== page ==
Research Highlights

doi:10.1038/nindia.2013.48 Published online 29 March 2013

New light on classical radio galaxy

Using a ground-based radio telescope, researchers have detected a new pair of giant fossil radio lobes in a famous radio galaxy one billion light years away from Earth1. The discovery demonstrates that this galaxy, called 3C452, had an earlier phase of activity that produced giant blobs of radio-emitting plasma extending over 3 million light years.

Such intense radio activity in 3C452 might have injected huge energy into the surrounding space, indicating the possible role of radio galaxies in shaping the evolution of the universe.

Radio galaxies emit radio waves with jets of high-energy particles from their central core. A supermassive black hole at the core of radio galaxies sets off such emissions, spreading them many millions of light years into intergalactic space. Given their strong contribution to cosmic evolution, it is essential to observe and analyse radio galaxies such as 3C452. Previous studies had identified that this galaxy has just one pair of radio lobes. However, those studies gave no clues to its past, including whether it had any active radio phase.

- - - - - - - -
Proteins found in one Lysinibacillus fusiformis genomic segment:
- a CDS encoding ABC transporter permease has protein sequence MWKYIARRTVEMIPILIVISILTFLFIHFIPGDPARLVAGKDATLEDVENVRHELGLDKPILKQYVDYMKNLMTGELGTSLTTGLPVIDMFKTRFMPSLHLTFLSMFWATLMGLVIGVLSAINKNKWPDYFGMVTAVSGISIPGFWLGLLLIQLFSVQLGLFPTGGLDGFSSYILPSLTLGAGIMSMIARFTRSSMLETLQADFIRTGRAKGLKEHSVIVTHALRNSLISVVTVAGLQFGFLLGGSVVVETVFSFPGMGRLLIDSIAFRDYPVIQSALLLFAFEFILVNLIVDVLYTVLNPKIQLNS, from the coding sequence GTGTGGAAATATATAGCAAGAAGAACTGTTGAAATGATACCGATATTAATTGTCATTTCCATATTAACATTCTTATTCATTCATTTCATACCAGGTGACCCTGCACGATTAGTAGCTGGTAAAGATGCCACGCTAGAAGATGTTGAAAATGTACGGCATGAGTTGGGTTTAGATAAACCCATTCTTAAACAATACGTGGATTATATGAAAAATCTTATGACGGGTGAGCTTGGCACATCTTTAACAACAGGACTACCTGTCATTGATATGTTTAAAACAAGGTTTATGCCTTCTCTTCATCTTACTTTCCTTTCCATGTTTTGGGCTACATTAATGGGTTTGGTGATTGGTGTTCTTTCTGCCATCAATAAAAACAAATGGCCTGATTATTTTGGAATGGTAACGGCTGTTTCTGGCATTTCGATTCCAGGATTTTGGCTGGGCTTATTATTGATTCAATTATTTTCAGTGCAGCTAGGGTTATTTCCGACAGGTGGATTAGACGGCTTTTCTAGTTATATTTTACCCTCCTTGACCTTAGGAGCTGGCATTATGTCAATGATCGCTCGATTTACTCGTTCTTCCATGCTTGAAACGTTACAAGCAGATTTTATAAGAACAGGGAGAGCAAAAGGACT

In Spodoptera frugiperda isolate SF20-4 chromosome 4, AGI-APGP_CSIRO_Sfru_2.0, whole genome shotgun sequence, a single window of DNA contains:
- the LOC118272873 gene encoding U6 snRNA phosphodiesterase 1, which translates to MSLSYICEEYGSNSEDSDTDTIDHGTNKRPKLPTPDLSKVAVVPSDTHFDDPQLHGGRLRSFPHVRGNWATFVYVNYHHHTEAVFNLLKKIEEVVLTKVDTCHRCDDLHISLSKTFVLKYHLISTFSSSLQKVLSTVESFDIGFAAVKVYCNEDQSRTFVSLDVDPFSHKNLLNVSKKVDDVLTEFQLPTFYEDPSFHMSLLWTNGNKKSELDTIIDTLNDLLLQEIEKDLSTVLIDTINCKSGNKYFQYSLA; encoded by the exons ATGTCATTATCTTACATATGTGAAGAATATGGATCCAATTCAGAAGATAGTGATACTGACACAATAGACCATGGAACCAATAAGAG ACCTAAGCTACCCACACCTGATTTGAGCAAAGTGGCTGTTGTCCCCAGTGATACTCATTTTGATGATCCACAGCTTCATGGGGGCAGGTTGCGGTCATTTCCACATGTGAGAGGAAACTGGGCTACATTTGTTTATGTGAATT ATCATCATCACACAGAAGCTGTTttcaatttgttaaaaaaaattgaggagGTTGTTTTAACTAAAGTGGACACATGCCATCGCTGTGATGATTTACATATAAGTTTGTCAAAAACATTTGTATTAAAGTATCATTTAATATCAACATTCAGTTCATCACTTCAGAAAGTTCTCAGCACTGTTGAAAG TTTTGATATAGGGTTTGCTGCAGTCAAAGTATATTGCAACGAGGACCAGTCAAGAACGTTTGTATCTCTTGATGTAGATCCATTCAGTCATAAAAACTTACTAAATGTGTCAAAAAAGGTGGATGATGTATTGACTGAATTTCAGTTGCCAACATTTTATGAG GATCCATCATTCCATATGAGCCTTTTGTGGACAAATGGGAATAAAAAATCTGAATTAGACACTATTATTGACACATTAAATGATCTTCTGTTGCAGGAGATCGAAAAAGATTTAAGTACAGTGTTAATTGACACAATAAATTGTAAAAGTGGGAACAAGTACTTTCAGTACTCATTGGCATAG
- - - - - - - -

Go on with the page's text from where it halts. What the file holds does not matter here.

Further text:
The researchers captured radio images of this galaxy using the Giant Metrewave Radio Telescope (GMRT) installed at a location near Pune. A special image analysis software revealed its new giant outer pair of radio lobes. These two peripheral radio lobes are clearly the relics of a previous episode of jet activity in this galaxy, as indicated by their faint radio emissions.

"The study suggests that even the most unsuspected radio galaxies might have undergone multiple episodes of jet activity from the supermassive black holes located in their cores. Active phases of galaxies may usually be much longer than the typical estimate of 10-100 million years," says Gopal Krishna, a co-author of the study.

The authors of this work are from: National Centre for Radio Astrophysics, Tata Institute of Fundamental Research, Pune University Campus, Pune, India and Department of Physics, The College of New Jersey, New Jersey, USA.


  1. Sirothia, S. K. et al. Discovery of giant relic radio lobes straddling the classical double radio galaxy 3C452. Astrophys. J. Lett. 765, L11 (2013) | Article |